Sustainable fashion will undoubtedly continue to gain traction in coming years. H&M's Conscious Collection plays a major role in raising awareness of sustainable fashion, yet their overall business model will preclude that organization from becoming truly sustainable.
Contrary to some previous comments, many sustainable fibers have a better look and texture than the synthetics and blends that have come to mark much of the fashion industry in recent decades; this is especially true when comparing to H&M's (and other fast fashion retailer's) standard lines in which the fabric pills and breaks apart after a few washes. Fabrics including organic cotton, wool, silk, hemp-blends and others have greater longevity, and Tencel/Modal offers draping and texture found in synthetic rayon/viscose products without the environmental footprint.
Sustainable fashion designers are already addressing fabric innovations and style, and in my experience as a sustainable fashion writer and researcher, price will remain a primary barrier because consumers are not used to paying a complete or true cost of fashion. In addition, the rapid change of styles encouraged by many retailers will have to adjust so consumers do not feel the need to buy new pieces as frequently, or dispose of the old.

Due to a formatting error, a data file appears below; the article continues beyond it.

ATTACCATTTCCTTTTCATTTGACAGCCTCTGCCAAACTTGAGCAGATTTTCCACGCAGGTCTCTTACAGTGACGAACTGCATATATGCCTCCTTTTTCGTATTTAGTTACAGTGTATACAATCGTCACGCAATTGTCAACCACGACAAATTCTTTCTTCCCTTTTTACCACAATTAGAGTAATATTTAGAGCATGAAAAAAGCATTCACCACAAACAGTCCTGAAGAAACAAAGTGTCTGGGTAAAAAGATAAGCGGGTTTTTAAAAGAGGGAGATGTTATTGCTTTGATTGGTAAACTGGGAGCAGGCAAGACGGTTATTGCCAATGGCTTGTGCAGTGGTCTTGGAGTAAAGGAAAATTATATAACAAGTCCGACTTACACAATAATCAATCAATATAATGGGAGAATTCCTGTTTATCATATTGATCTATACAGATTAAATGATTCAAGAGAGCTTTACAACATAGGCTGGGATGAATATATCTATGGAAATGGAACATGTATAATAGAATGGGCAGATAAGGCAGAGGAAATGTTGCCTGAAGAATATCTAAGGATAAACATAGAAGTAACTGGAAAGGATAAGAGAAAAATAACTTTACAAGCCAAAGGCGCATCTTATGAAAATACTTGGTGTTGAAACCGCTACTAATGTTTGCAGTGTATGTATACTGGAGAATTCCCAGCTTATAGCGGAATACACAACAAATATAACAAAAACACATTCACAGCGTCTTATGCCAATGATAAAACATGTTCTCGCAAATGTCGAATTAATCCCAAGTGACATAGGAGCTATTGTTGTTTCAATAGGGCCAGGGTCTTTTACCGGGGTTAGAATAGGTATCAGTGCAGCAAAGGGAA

You cannot solve "sustainable fashion" with a "fast fashion" business model -- it's not only fabrics, style and texture, but quality, price and tempering the desire to consume.
However, in agreement with other comments, the Millennials are all over this, and are demanding sustainable, stylish, quality and lasting clothing. It's not an unsolvable problem, but it likely won't be solved by the likes of H&M or their Conscious Collection.